The Syria of today offers tourists as much a cultural experience as a sightseeing one, where ancient history provides a fascinating backdrop to everyday life on the streets                          

 


ISLAMIC ARAB GLASS

A historical glance of development of glass making :

The art of glass making flourished in Syria before Islam.

Its chief centers were Sidon , Tyre and Antioch. The industry continued to develop during the Islamic-Arab periods where other important centers arose at Ar-Raqqah . Aleppo and Damascus . The industry then maintained the conventional methods :

  1. Glassblowing , i.e. the method known in Syria since the Roman Period.
  2. Ornamentation of glass with thin or thick glass threads and sometimes with cords forming animal motifs.
  3. Ornamentauon of glass with discs and additional protuberances.
  4. Revival of the old technique used before the discovery of blowing ( glass decorated with threads sunk inside the glass). The technique is summed up as follows: The glassworker prepares a mould from wet sand pressed on a certain form. An adhesive substance may be poured on it to secure its cohesion. The mould is then dipped in the fused glass by means of a rod fixed at its tip. Sometimes the fused glass is poured on the mould until a layer of glass covers it and in that manner the vessel is formed . The vessel is decorated with a thread of soft glass to be wound round it before putting it back into the furnace. when the vessel is taken out of the furnace, the thread is drawn by a tongs to create the festoons. After that the vessel is reheated and rolled on a solid object so that the festoon should penetrate the body of the vessel.
  5. Blowing of glass in mould ornamented with motifs in relief.
  6. Incision of the vessel surface to create various motifs.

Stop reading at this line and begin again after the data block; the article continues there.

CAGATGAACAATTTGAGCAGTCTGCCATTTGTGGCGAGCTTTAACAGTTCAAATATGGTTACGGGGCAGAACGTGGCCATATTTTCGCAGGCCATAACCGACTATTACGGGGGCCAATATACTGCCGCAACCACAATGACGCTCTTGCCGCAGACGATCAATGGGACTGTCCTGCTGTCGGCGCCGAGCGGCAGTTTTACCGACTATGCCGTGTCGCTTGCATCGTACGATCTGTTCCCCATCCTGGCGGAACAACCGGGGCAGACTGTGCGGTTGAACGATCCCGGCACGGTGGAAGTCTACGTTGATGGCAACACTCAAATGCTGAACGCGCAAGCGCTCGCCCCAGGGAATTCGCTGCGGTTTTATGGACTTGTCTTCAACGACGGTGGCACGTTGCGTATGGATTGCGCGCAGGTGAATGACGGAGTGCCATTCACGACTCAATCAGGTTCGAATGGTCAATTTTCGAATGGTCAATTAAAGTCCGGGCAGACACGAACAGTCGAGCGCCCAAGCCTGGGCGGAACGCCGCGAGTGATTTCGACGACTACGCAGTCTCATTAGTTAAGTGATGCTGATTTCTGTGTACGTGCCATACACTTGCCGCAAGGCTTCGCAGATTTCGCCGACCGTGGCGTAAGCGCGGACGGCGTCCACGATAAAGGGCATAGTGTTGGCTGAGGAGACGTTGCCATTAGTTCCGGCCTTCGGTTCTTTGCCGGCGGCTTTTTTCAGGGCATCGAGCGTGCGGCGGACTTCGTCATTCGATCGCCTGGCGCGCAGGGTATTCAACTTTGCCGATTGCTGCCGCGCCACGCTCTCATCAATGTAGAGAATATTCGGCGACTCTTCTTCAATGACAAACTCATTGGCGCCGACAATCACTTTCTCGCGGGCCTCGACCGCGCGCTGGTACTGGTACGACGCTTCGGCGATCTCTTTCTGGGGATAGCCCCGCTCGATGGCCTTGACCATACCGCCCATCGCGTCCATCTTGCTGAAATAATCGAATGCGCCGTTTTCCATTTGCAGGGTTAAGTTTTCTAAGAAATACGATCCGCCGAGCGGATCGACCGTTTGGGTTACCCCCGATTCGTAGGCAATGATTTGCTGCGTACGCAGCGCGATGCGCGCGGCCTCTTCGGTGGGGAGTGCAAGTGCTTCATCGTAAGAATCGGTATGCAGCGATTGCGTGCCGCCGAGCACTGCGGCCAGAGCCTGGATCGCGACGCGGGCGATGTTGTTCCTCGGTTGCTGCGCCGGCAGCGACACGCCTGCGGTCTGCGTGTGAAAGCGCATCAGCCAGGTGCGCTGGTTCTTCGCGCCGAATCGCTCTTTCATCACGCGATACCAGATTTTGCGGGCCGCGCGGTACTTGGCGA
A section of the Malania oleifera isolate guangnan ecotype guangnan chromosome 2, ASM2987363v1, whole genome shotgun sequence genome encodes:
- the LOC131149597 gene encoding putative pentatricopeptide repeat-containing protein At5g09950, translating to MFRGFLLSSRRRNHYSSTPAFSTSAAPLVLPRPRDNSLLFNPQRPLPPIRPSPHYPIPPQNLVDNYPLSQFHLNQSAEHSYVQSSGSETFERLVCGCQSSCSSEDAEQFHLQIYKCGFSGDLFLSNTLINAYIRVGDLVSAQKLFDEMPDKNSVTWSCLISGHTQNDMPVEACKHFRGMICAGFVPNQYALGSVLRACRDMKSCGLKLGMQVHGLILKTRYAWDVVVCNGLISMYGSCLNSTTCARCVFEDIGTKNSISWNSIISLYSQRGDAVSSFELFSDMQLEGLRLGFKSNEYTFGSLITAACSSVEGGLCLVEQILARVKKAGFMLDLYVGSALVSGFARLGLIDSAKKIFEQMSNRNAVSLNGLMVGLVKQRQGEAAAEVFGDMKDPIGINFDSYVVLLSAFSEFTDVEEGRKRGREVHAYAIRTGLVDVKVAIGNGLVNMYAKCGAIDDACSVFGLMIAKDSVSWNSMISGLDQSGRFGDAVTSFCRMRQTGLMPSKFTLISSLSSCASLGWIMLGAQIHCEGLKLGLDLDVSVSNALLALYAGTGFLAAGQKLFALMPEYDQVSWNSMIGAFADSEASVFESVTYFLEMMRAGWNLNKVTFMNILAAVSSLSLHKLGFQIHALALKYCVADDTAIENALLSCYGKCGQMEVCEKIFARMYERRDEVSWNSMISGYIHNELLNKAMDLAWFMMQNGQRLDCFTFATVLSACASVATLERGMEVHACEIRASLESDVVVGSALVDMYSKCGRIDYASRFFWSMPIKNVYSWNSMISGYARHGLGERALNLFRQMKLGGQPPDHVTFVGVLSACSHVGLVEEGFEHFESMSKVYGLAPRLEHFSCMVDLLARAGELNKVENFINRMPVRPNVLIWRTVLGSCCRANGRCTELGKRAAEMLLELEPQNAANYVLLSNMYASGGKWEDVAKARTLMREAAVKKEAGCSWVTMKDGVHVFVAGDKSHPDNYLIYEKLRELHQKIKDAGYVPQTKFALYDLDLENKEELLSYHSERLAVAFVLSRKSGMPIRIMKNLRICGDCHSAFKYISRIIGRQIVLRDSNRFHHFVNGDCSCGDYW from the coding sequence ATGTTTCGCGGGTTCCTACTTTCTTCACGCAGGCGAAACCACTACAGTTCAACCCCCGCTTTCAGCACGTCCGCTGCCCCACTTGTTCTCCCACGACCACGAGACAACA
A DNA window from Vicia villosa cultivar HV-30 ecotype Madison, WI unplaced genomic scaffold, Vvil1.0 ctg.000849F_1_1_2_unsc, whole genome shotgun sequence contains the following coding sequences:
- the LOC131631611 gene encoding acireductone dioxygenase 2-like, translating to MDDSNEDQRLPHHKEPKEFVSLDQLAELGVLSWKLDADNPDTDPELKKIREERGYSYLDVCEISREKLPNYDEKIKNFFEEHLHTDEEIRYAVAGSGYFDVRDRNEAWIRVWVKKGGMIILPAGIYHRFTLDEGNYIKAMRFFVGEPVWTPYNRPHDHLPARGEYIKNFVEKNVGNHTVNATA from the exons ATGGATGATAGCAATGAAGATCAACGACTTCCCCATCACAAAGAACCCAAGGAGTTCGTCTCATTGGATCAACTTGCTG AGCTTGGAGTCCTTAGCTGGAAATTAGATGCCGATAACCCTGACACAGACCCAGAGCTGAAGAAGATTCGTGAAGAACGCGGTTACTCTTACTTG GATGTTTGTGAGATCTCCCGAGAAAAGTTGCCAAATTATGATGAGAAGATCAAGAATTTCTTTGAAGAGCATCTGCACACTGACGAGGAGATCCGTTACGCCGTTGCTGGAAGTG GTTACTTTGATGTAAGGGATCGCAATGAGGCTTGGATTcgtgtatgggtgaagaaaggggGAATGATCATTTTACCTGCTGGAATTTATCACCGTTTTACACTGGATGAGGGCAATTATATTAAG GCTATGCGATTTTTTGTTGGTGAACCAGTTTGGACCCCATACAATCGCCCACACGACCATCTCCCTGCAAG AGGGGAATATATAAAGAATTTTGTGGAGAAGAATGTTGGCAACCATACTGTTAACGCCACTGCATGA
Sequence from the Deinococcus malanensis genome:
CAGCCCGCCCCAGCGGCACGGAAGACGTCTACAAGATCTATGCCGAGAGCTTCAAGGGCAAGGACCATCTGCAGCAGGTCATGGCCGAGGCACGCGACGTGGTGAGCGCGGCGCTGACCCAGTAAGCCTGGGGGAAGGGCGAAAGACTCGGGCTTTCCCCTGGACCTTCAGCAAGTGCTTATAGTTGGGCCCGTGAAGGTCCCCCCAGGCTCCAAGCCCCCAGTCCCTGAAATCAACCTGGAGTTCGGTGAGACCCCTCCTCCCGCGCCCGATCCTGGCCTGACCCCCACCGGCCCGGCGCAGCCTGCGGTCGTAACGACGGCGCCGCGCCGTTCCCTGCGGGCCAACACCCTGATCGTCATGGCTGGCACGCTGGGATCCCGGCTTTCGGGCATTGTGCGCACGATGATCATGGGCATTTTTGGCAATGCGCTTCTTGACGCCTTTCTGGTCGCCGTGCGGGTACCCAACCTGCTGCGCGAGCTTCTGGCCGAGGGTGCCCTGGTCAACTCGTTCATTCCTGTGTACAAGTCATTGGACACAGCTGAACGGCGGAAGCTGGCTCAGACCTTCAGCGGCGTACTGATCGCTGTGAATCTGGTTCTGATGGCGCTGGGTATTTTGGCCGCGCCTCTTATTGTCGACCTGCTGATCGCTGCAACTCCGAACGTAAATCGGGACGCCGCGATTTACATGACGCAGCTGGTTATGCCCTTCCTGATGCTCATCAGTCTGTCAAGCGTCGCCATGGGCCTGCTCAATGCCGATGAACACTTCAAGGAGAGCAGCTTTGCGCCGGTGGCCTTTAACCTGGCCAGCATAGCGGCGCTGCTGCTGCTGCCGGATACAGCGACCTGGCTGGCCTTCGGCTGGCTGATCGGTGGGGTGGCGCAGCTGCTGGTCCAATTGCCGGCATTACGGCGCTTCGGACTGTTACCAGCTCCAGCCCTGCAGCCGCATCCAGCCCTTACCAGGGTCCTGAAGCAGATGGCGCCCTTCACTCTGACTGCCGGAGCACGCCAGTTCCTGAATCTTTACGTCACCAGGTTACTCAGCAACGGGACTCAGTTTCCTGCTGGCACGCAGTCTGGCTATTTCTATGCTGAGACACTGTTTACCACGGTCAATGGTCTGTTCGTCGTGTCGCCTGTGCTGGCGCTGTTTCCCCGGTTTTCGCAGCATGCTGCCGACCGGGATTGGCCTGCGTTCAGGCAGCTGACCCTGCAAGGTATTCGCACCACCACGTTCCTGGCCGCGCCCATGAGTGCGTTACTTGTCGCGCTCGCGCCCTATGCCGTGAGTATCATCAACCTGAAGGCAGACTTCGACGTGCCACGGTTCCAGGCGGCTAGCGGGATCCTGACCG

7. Filling the surface of the thick or crystalline vessel to create motifs by means of cutting go get uneven surfaces. This method is usually executed on crystal and is considered the most important industry of glass. Egypt was famous of this industry during the Fatimid Period. The pieces of this variety are considered the most important Islamic masterpiece.
  8. Ornamentation of glass with decorations having golden luster : This industry started in the Abbasid Age. The glass-worker prepared a coat formed of the silver oxide with which he decorated the glass vessels. Ar-Raqqah and Fustat were famous of this particular industry which was not known in Damascus. However I have deciphered these words on a cup found at ar-Raqqah " Made in Damascus ". I have pointed out this point in my commentary on the glass of ar-Raqqah.
  9. Gilding of glass : by mixing the powder of gold with mercury. The vessel is coated with this mixture and put in a furnace. The mercury is burnt and the gold remains fast. This method was not known before Islam: The Byzantines used to apply a layer of gold to the glass. This art was current in the Abbasid Age : Al-Washha mentions that " Aliyyah, daughter of al-Mahdi " used to write verses in gold on the cups. If this is true, it means that gilding existed in the second century of al-Hijra. In fact we have not recognized any gilded piece of this Age. There is only one of the 5th C.A.H. = 11 A.D. which we will refer to duly.
  10. Overlaying of glass with gold and enamel : Opaque glass substance mixed with lead, to be crushed well and mixed with the oxides of colored metals, and is being melted a little in water. The decorations are overlaid with it before being put in the furnace .

It is noteworthy that the art of enameling on glass is the most important achievement of the Arabs and Muslims in the 6th century A.H. = 12 A.D. The archaeologists have been able to distinguish three centers for the art of enameling : The oldest of which is ar-Raqqah, the second is Aleppo and the third is Damascus. Three types of glass are attributed to the above noted centers : ar-Raqqah type (6 - 7 A.H.). The first type of Aleppo (6 - 7 A.H.). Both dates correspond with. the Ayyubid Period. The second type of Aleppo (7 - 8 A.H. ) and the type of Damascus ( 7 - 9 A.H.). Both dates correspond with the Mamluk Period.

Mosque lamp overlayed with enamel and gold
7-8 century A.H. = 13-14 A.D.
Found at Hems

 
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